Zhenya Strigalev’s Smiling Organizm – Robin Goodie
(Whirlwind Recordings WR4665. CD review by Andy Boeckstaens)
UK jazz fans will have known about Zhenya Strigalev for some time, but many – looking at the St Petersburg-born alto saxophonist’s new CD – may be intrigued by its cover and will be asking the question, “Who is Robin Goodie?”
Strigalev explained IN THIS INTERVIEW that the disc “is in some way dedicated to England and my time here…a mixture of Robin Hood and Boogie Woogie”. You’ll be hard pushed to find any boogie woogie, but Strigalev’s band of merry men shows some of the traits – strong personalities, rebelliousness – associated with the legend. The sleeve depicts Strigalev in a forest – in Russia? Nottinghamshire? – near an abandoned house where he worked on several tunes that eventually made it to the album (which was recorded in New Jersey).
The eleven compositions – all by Strigalev – are frequently unsettling. The album opens with its longest track, KUKU. It has unison passages for the leader and trumpeter Ambrose Akinmusire, a pleasing theme and the occasional hook; yet the melodic and rhythmic motifs change every few moments. Several other selections have an equal restlessness, and demand stamina to navigate through a bewilderingly dense landscape of sound.
After urgently boppish passages by Strigalev and brushwork from drummer Eric Harland – penetrating, subtle and faultless as ever – Sharp Night takes on an altogether different hue. There’s a rapturous section led by pianist Taylor Eigsti; Larry Grenadier on double bass, and bass guitarist Tim Lefebvre shudder with nervous energy; and an oft-repeated trumpet note provides stability in the maelstrom. It’s a magical masterstroke that shows the band at its zenith.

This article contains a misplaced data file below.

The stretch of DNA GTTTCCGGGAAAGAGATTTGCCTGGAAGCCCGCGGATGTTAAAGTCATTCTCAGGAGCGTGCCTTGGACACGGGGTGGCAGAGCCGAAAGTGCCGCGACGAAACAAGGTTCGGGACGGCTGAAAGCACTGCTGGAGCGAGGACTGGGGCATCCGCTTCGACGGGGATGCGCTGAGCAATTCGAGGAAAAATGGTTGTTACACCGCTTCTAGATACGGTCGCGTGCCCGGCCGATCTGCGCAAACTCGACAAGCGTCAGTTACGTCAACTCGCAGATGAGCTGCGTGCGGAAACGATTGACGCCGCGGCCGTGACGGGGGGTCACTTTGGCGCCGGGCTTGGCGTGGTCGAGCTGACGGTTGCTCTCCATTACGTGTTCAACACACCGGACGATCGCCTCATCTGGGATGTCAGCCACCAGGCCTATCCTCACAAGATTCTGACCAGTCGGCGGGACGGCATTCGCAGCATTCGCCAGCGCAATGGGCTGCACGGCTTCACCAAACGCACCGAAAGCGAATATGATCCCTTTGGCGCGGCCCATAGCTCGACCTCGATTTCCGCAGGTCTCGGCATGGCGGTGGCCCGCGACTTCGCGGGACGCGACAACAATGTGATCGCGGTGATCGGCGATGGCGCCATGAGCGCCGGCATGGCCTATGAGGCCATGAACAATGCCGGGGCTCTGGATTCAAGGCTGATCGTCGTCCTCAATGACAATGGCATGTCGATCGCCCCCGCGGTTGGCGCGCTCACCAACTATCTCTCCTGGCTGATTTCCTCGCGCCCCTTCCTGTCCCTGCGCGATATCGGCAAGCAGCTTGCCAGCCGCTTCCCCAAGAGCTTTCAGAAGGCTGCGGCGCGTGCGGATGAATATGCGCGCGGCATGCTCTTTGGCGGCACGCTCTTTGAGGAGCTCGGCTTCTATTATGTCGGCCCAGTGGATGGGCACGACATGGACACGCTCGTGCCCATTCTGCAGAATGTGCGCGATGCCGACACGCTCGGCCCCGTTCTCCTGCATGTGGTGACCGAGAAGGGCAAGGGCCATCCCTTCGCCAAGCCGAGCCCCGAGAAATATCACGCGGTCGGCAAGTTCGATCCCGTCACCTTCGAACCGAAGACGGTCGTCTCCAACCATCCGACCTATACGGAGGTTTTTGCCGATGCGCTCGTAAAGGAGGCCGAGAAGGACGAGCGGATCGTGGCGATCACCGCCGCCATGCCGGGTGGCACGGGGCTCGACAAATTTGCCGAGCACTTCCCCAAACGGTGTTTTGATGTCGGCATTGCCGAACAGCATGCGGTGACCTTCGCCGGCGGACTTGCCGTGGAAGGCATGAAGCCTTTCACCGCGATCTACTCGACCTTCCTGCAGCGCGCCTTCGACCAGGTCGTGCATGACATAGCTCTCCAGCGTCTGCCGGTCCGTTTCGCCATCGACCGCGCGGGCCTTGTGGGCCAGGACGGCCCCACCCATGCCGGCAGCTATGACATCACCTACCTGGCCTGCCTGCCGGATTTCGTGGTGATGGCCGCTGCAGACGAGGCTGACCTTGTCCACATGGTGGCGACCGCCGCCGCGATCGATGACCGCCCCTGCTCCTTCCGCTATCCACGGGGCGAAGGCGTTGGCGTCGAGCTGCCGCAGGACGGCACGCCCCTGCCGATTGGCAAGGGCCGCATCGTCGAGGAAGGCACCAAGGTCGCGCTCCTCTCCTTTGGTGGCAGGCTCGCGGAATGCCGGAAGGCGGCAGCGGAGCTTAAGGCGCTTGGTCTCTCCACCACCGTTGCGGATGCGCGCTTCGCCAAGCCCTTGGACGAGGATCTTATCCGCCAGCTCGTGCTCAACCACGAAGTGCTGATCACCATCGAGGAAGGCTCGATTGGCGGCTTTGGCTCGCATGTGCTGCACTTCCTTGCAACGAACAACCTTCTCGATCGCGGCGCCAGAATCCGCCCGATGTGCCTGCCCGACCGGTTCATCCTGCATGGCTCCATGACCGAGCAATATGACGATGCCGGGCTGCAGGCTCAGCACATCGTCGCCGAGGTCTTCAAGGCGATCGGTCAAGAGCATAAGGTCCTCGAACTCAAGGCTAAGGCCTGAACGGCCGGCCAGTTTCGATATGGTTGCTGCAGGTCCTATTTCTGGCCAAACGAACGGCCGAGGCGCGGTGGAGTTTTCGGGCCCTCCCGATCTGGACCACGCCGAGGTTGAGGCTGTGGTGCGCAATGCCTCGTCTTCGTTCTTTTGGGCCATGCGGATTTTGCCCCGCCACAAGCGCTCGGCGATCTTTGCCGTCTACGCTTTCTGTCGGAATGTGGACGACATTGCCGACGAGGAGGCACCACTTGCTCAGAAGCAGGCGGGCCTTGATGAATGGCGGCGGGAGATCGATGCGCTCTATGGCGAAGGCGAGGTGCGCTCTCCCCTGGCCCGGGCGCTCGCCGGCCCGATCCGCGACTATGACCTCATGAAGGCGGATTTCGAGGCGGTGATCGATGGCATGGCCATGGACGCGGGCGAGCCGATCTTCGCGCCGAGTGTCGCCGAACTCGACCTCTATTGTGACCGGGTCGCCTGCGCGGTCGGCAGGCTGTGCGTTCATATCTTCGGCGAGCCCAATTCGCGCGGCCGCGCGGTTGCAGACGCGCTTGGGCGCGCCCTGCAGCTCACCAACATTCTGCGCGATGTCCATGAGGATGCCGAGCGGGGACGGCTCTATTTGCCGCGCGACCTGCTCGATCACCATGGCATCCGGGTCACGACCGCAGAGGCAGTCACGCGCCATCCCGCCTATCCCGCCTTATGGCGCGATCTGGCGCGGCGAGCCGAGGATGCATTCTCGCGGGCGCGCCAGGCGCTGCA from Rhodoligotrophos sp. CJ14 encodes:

Personal Opinion begins as conventionally as anything on the disc with an inviting riff, then dissolves into a collective improvisation after a couple of minutes. I may not fully understand Ornette Coleman’s controversial theory of harmolodics, but this interactive episode is reminiscent of stuff that Prime Time did in the 80s. Just as alto sax, bass guitar and drums are blowing up a storm on the title track, the flow is suddenly interrupted by Strigalev saying “Hi, my name is Robin Goodie”, and the trumpet solo that follows fails to recapture the spirit. But Akinmusire’s gorgeous work on the following track, Lorton, makes up for it, and is matched by a fine contribution by Eigsti.
Instrumentally, Strigalev treads a fine line between poise and fragility on Unlimited Source of Pleasure, and his tone is at its purest as he throws in a few quotations during Urgent Ballad. His greatest strength, however, appears to lie in the ability to write for a frequently-shifting roster of band-mates who take risks and thrive on creating fleeting beauty from enigmatic, open-ended sketches.
Unless your musical mind is highly developed, you probably won’t be humming these melodies on the bus in the morning. But – whatever its origins – Robin Goodie is highly absorbing, and there is much magnificent music to savour.